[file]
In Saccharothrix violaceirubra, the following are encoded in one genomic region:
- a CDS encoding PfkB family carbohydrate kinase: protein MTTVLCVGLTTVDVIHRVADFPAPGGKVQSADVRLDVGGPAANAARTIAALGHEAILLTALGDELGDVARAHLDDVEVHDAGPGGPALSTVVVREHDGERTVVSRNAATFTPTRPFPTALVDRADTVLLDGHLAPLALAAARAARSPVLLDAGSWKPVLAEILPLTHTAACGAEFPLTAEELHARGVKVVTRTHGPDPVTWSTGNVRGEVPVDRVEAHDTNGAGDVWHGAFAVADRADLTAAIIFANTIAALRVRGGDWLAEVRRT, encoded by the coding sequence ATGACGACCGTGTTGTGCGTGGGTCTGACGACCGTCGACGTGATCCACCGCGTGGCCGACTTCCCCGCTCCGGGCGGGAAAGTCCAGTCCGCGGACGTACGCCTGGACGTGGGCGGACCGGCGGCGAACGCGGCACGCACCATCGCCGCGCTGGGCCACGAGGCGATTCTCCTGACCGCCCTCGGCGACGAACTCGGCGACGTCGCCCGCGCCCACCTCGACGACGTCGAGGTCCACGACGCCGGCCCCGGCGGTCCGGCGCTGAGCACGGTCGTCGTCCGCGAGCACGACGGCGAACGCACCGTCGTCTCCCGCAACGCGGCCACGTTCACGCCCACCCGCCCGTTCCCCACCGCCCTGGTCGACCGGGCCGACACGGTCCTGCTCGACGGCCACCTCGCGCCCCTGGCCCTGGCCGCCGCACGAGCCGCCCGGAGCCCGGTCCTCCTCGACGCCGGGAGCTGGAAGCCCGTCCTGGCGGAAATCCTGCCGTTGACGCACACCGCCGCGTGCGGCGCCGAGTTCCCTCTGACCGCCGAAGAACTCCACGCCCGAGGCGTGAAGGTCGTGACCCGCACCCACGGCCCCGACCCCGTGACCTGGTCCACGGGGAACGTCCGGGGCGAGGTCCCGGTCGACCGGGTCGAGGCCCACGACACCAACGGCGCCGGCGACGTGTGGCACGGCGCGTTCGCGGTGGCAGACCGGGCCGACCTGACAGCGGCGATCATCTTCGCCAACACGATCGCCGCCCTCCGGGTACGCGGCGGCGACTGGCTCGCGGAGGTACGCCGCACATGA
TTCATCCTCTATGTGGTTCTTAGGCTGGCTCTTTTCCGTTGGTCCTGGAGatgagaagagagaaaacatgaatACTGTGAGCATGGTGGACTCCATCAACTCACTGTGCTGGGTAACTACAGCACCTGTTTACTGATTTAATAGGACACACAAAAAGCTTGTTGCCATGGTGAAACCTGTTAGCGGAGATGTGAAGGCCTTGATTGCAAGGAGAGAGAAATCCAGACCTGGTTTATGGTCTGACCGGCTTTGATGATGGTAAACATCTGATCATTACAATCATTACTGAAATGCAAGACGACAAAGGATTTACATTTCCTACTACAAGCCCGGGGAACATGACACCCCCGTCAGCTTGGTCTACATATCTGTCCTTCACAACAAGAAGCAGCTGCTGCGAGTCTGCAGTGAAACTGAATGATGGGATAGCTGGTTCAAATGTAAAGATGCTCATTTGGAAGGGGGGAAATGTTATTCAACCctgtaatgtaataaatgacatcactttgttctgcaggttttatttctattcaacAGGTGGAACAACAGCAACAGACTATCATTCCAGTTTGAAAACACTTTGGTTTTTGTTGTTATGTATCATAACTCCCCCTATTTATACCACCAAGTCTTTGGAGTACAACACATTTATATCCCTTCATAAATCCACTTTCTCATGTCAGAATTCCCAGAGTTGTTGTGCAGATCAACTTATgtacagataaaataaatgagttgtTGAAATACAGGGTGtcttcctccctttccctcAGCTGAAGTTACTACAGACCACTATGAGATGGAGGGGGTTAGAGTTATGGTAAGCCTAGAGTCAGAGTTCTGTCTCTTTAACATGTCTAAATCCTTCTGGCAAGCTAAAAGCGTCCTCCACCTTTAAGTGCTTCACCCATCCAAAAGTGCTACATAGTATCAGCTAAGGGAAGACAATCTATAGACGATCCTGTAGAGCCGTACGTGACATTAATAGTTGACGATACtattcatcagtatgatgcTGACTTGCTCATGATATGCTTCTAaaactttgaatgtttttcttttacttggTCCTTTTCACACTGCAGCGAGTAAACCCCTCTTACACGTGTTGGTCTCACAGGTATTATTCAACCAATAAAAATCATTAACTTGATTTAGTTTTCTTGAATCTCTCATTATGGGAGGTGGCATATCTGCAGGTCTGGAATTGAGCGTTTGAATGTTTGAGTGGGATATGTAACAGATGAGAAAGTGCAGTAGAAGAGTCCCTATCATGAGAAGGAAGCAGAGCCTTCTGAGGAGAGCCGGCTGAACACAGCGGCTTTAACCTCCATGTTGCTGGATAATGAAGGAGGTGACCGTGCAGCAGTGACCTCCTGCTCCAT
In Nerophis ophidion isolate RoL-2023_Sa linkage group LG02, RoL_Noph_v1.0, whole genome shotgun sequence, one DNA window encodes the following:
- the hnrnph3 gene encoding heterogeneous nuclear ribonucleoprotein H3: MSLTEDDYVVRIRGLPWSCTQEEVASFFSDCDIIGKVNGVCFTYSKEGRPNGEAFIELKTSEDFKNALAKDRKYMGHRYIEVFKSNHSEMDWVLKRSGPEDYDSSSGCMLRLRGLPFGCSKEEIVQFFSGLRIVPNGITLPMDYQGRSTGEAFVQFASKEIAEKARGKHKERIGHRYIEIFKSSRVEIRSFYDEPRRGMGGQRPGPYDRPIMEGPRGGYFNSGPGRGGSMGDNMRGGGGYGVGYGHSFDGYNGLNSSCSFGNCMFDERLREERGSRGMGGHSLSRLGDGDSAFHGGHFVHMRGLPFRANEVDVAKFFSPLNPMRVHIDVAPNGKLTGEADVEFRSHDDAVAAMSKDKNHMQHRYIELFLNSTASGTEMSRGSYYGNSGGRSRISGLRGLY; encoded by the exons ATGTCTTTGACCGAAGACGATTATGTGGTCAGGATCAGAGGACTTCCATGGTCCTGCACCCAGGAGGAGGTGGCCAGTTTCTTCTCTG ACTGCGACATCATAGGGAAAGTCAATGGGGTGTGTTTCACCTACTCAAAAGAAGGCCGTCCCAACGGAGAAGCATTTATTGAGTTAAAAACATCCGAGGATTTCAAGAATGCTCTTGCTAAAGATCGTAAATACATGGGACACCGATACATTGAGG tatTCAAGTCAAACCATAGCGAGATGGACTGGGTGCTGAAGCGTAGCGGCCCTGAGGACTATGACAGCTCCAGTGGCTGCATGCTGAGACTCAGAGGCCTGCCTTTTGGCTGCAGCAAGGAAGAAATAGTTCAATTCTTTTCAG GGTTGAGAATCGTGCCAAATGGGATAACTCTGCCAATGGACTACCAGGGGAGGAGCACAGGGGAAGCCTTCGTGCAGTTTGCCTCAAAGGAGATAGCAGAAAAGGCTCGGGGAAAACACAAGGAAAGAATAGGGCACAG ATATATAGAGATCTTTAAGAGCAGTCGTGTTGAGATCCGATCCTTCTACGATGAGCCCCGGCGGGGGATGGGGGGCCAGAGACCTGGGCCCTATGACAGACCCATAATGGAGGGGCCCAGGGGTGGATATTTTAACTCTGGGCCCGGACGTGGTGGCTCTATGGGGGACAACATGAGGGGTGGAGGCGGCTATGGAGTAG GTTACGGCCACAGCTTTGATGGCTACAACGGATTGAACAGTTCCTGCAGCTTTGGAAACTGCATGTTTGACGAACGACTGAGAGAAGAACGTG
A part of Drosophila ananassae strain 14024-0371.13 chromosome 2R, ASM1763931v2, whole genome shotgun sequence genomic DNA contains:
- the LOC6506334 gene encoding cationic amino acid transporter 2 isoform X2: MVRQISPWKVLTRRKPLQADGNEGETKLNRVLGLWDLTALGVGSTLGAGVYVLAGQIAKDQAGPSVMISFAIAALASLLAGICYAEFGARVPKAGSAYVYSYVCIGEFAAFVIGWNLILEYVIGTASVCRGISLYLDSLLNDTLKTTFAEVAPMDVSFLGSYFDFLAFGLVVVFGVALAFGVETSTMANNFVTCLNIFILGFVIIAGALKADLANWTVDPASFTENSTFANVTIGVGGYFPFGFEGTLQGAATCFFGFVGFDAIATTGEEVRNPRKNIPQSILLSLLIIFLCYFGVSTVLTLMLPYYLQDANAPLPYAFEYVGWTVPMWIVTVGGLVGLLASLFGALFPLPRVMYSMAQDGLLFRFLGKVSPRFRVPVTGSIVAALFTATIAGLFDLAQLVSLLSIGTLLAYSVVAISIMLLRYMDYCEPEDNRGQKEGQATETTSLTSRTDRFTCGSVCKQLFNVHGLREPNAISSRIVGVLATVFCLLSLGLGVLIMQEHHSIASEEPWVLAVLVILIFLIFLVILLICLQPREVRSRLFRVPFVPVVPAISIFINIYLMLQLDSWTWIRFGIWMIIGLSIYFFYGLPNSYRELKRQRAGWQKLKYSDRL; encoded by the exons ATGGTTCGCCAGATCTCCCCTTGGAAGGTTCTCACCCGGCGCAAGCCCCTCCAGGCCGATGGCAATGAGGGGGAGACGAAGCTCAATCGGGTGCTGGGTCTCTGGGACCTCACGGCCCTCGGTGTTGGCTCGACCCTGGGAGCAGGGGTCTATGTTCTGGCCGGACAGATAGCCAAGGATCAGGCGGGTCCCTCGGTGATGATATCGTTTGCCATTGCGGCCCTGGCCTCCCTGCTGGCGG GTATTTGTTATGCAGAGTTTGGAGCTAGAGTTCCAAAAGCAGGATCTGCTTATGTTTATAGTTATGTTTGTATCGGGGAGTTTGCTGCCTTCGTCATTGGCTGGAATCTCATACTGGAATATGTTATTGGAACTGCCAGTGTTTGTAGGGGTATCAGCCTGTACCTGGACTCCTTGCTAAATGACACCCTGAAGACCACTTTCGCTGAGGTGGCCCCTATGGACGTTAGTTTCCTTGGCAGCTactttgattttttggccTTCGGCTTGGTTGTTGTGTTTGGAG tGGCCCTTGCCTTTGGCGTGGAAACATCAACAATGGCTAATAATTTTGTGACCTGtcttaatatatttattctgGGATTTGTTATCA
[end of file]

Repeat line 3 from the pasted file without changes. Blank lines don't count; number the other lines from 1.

TTCATCCTCTATGTGGTTCTTAGGCTGGCTCTTTTCCGTTGGTCCTGGAGatgagaagagagaaaacatgaatACTGTGAGCATGGTGGACTCCATCAACTCACTGTGCTGGGTAACTACAGCACCTGTTTACTGATTTAATAGGACACACAAAAAGCTTGTTGCCATGGTGAAACCTGTTAGCGGAGATGTGAAGGCCTTGATTGCAAGGAGAGAGAAATCCAGACCTGGTTTATGGTCTGACCGGCTTTGATGATGGTAAACATCTGATCATTACAATCATTACTGAAATGCAAGACGACAAAGGATTTACATTTCCTACTACAAGCCCGGGGAACATGACACCCCCGTCAGCTTGGTCTACATATCTGTCCTTCACAACAAGAAGCAGCTGCTGCGAGTCTGCAGTGAAACTGAATGATGGGATAGCTGGTTCAAATGTAAAGATGCTCATTTGGAAGGGGGGAAATGTTATTCAACCctgtaatgtaataaatgacatcactttgttctgcaggttttatttctattcaacAGGTGGAACAACAGCAACAGACTATCATTCCAGTTTGAAAACACTTTGGTTTTTGTTGTTATGTATCATAACTCCCCCTATTTATACCACCAAGTCTTTGGAGTACAACACATTTATATCCCTTCATAAATCCACTTTCTCATGTCAGAATTCCCAGAGTTGTTGTGCAGATCAACTTATgtacagataaaataaatgagttgtTGAAATACAGGGTGtcttcctccctttccctcAGCTGAAGTTACTACAGACCACTATGAGATGGAGGGGGTTAGAGTTATGGTAAGCCTAGAGTCAGAGTTCTGTCTCTTTAACATGTCTAAATCCTTCTGGCAAGCTAAAAGCGTCCTCCACCTTTAAGTGCTTCACCCATCCAAAAGTGCTACATAGTATCAGCTAAGGGAAGACAATCTATAGACGATCCTGTAGAGCCGTACGTGACATTAATAGTTGACGATACtattcatcagtatgatgcTGACTTGCTCATGATATGCTTCTAaaactttgaatgtttttcttttacttggTCCTTTTCACACTGCAGCGAGTAAACCCCTCTTACACGTGTTGGTCTCACAGGTATTATTCAACCAATAAAAATCATTAACTTGATTTAGTTTTCTTGAATCTCTCATTATGGGAGGTGGCATATCTGCAGGTCTGGAATTGAGCGTTTGAATGTTTGAGTGGGATATGTAACAGATGAGAAAGTGCAGTAGAAGAGTCCCTATCATGAGAAGGAAGCAGAGCCTTCTGAGGAGAGCCGGCTGAACACAGCGGCTTTAACCTCCATGTTGCTGGATAATGAAGGAGGTGACCGTGCAGCAGTGACCTCCTGCTCCAT